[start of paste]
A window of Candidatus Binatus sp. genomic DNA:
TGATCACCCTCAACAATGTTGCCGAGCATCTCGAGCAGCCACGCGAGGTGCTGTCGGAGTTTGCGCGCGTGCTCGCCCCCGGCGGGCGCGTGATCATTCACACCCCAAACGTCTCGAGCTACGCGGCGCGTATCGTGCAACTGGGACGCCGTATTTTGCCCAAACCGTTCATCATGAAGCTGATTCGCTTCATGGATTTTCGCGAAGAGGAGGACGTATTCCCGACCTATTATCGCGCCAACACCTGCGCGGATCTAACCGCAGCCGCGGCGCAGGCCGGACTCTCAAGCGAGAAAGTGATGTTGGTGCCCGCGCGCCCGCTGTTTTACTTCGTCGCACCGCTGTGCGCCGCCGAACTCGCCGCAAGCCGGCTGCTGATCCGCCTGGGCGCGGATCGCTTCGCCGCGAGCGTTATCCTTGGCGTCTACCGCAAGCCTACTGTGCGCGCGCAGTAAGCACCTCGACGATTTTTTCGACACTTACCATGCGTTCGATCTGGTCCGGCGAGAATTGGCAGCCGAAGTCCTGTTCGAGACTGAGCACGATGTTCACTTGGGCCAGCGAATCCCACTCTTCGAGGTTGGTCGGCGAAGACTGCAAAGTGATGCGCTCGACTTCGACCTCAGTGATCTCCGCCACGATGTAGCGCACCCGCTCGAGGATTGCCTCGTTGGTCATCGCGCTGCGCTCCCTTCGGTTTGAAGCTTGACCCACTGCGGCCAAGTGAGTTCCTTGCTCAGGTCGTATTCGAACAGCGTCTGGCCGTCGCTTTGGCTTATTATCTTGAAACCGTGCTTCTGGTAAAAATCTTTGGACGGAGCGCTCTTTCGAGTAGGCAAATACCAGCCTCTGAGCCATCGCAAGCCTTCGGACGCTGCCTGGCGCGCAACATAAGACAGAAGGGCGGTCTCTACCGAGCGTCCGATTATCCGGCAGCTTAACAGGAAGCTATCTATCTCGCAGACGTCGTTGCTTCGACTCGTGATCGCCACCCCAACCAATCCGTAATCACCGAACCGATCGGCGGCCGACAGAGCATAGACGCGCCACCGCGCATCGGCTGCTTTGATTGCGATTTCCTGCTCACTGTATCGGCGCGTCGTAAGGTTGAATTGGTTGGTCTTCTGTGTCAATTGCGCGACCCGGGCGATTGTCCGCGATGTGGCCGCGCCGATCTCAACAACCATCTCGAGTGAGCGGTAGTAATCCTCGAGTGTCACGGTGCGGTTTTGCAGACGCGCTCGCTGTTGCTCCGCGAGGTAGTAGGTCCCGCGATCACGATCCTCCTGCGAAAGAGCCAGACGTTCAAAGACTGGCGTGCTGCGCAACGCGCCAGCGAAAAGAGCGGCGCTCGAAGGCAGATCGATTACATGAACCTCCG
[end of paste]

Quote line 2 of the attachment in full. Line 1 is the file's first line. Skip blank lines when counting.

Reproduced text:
TGATCACCCTCAACAATGTTGCCGAGCATCTCGAGCAGCCACGCGAGGTGCTGTCGGAGTTTGCGCGCGTGCTCGCCCCCGGCGGGCGCGTGATCATTCACACCCCAAACGTCTCGAGCTACGCGGCGCGTATCGTGCAACTGGGACGCCGTATTTTGCCCAAACCGTTCATCATGAAGCTGATTCGCTTCATGGATTTTCGCGAAGAGGAGGACGTATTCCCGACCTATTATCGCGCCAACACCTGCGCGGATCTAACCGCAGCCGCGGCGCAGGCCGGACTCTCAAGCGAGAAAGTGATGTTGGTGCCCGCGCGCCCGCTGTTTTACTTCGTCGCACCGCTGTGCGCCGCCGAACTCGCCGCAAGCCGGCTGCTGATCCGCCTGGGCGCGGATCGCTTCGCCGCGAGCGTTATCCTTGGCGTCTACCGCAAGCCTACTGTGCGCGCGCAGTAAGCACCTCGACGATTTTTTCGACACTTACCATGCGTTCGATCTGGTCCGGCGAGAATTGGCAGCCGAAGTCCTGTTCGAGACTGAGCACGATGTTCACTTGGGCCAGCGAATCCCACTCTTCGAGGTTGGTCGGCGAAGACTGCAAAGTGATGCGCTCGACTTCGACCTCAGTGATCTCCGCCACGATGTAGCGCACCCGCTCGAGGATTGCCTCGTTGGTCATCGCGCTGCGCTCCCTTCGGTTTGAAGCTTGACCCACTGCGGCCAAGTGAGTTCCTTGCTCAGGTCGTATTCGAACAGCGTCTGGCCGTCGCTTTGGCTTATTATCTTGAAACCGTGCTTCTGGTAAAAATCTTTGGACGGAGCGCTCTTTCGAGTAGGCAAATACCAGCCTCTGAGCCATCGCAAGCCTTCGGACGCTGCCTGGCGCGCAACATAAGACAGAAGGGCGGTCTCTACCGAGCGTCCGATTATCCGGCAGCTTAACAGGAAGCTATCTATCTCGCAGACGTCGTTGCTTCGACTCGTGATCGCCACCCCAACCAATCCGTAATCACCGAACCGATCGGCGGCCGACAGAGCATAGACGCGCCACCGCGCATCGGCTGCTTTGATTGCGATTTCCTGCTCACTGTATCGGCGCGTCGTAAGGTTGAATTGGTTGGTCTTCTGTGTCAATTGCGCGACCCGGGCGATTGTCCGCGATGTGGCCGCGCCGATCTCAACAACCATCTCGAGTGAGCGGTAGTAATCCTCGAGTGTCACGGTGCGGTTTTGCAGACGCGCTCGCTGTTGCTCCGCGAGGTAGTAGGTCCCGCGATCACGATCCTCCTGCGAAAGAGCCAGACGTTCAAAGACTGGCGTGCTGCGCAACGCGCCAGCGAAAAGAGCGGCGCTCGAAGGCAGATCGATTACATGAACCTCCG